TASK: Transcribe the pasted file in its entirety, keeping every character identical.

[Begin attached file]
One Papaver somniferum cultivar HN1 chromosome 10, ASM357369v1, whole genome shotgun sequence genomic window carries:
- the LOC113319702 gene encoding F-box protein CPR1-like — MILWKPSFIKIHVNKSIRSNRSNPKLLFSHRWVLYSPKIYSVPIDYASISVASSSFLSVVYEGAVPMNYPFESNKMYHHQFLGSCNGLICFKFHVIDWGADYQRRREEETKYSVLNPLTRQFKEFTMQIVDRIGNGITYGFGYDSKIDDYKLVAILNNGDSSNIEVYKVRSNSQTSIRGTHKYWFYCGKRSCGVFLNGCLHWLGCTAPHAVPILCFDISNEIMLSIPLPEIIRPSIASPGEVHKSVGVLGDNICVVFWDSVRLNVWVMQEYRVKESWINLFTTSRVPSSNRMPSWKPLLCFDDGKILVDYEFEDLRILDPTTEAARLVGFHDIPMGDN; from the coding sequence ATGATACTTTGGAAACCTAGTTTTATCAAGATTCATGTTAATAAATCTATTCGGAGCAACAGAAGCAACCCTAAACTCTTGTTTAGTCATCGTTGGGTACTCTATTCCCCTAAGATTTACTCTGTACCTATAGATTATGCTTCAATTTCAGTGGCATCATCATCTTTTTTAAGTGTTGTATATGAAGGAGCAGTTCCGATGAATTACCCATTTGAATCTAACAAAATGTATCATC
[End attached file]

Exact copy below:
One Papaver somniferum cultivar HN1 chromosome 10, ASM357369v1, whole genome shotgun sequence genomic window carries:
- the LOC113319702 gene encoding F-box protein CPR1-like — MILWKPSFIKIHVNKSIRSNRSNPKLLFSHRWVLYSPKIYSVPIDYASISVASSSFLSVVYEGAVPMNYPFESNKMYHHQFLGSCNGLICFKFHVIDWGADYQRRREEETKYSVLNPLTRQFKEFTMQIVDRIGNGITYGFGYDSKIDDYKLVAILNNGDSSNIEVYKVRSNSQTSIRGTHKYWFYCGKRSCGVFLNGCLHWLGCTAPHAVPILCFDISNEIMLSIPLPEIIRPSIASPGEVHKSVGVLGDNICVVFWDSVRLNVWVMQEYRVKESWINLFTTSRVPSSNRMPSWKPLLCFDDGKILVDYEFEDLRILDPTTEAARLVGFHDIPMGDN; from the coding sequence ATGATACTTTGGAAACCTAGTTTTATCAAGATTCATGTTAATAAATCTATTCGGAGCAACAGAAGCAACCCTAAACTCTTGTTTAGTCATCGTTGGGTACTCTATTCCCCTAAGATTTACTCTGTACCTATAGATTATGCTTCAATTTCAGTGGCATCATCATCTTTTTTAAGTGTTGTATATGAAGGAGCAGTTCCGATGAATTACCCATTTGAATCTAACAAAATGTATCATC